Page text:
Yachts International - May 2003
Written by Jamie Welch
Westport shipyard principals shy away from journalists and photographers and credit the yard's 427 workers for quietly building a 164-footer on spec while splashing three 130', three 112s and two-or-three 98s annually. That leads an inquisitive reporter to wonder if the shipyard has something to hide. With regard to Westport, that's precisely the case.
"We have a good recipe and we want to keep it a secret," says Westport President Daryl Wakefield. "I could half-jokingly use the example of Kentucky Fried Chicken, because nobody has ever stolen their recipe. I don't want to sound evasive but we have a system that works well and a lot of people are trying to copy it, which is fine, but we don't want to help them too much."
There's no need to summon the executives, quiz the long-tenured workforce or challenge the marketing reps at this Pacific Northwest builder: the boats do the talking for them. Take one of their boats out to sea and you'll know what I mean.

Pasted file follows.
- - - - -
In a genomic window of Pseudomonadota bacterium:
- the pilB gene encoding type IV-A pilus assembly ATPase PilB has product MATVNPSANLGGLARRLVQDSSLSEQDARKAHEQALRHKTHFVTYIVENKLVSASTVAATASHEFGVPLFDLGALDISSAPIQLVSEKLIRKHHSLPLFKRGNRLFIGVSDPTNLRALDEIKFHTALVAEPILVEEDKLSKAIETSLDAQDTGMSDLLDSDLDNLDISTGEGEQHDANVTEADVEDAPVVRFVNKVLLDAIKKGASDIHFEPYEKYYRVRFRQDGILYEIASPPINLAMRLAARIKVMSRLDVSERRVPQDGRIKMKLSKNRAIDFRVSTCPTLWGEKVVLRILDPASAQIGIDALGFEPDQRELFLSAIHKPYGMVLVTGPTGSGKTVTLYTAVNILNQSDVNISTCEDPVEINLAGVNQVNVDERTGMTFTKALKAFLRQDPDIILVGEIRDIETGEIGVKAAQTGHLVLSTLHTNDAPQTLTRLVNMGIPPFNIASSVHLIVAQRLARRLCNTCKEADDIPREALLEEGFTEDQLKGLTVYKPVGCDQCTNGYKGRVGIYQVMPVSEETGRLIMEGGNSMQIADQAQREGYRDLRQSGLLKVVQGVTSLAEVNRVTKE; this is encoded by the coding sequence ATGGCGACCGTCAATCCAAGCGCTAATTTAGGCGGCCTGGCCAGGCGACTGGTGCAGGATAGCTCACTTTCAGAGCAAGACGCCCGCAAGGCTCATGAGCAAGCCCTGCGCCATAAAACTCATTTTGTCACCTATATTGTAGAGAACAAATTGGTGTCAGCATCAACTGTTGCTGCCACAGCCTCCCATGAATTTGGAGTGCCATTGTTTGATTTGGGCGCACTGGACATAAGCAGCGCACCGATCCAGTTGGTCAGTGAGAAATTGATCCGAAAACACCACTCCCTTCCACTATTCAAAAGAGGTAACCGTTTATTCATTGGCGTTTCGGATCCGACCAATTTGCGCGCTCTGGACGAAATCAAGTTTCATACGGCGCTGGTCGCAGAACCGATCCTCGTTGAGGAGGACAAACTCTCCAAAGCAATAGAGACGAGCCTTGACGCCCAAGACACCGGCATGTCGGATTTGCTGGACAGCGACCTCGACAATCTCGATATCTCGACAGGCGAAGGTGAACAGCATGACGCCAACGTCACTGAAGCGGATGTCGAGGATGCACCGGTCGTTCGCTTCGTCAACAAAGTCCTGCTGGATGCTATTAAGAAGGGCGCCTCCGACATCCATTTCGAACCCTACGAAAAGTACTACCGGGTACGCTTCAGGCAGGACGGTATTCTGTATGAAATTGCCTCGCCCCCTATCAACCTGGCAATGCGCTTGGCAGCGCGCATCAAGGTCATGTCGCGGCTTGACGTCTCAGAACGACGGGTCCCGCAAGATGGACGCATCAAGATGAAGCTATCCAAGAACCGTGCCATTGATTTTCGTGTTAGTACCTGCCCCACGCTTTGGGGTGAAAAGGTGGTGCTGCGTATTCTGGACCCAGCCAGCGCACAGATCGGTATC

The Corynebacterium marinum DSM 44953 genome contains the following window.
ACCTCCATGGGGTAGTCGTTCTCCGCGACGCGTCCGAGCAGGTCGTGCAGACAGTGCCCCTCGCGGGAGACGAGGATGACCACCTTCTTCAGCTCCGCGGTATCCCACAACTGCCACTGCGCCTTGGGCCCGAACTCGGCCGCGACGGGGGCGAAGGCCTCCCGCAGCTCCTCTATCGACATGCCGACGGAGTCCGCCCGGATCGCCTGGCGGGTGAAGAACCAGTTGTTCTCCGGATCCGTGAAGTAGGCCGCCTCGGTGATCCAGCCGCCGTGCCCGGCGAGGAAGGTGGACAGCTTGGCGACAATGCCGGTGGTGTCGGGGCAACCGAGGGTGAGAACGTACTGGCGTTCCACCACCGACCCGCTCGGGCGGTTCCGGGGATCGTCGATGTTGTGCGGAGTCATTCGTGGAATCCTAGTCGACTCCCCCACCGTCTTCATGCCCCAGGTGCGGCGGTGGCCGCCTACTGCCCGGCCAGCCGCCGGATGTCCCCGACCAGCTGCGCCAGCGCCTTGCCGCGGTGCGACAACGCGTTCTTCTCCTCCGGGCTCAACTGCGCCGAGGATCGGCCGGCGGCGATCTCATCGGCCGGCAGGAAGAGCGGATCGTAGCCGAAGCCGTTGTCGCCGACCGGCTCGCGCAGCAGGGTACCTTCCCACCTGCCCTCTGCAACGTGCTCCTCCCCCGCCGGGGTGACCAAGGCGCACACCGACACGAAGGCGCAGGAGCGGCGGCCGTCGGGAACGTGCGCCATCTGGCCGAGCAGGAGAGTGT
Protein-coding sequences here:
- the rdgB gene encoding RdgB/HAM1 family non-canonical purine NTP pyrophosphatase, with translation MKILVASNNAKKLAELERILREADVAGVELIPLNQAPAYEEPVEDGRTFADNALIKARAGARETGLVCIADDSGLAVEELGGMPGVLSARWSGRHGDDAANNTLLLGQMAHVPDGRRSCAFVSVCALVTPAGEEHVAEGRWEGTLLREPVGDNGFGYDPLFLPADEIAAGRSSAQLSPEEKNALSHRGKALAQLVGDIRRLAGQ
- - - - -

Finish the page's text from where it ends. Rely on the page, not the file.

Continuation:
And prospered. Today the Pacific Northwest is in some ways the expanded Viareggio of the United States--a megayacht building hub unequaled on the continent. The Jack Sarin-designed, 98' Golden Delicious, which was launched in 1988, was the first to sport a Westport nameplate. For the past 15 years the yard has been improving the formula, growing its workforce and expanding facilities.
The Westport 98 was built at Westport's Hoquiam, Washington yard 20 minutes up the Chehalis River from the original shed. She's the little sister to the Greg Marshall designed 130' and 112', which Westport launched in 2000. After leasing the 50,000-square-foot shed the company hired Phil Beirnes, the previous owner of North-coast--a yard that had commissioned Westport as its hull builder since the 1980s. Beirnes had tired of the bean counting and politicking that shipyard execs are often saddled with, and the people at Westport were savvy enough to take this talented industry veteran and put him to work doing what he likes best--building boats.
In Miami last February, as Beirnes stood on the flybridge of the Westport 98, his matter-of-fact tone didn't diminish from his eyebrow-raising story of how, one year earlier, he was left with an empty boatyard, four primary molds and no workers. "I just had to go make it happen," he says calmly. "I went out and hired a crew and found the right people to do it."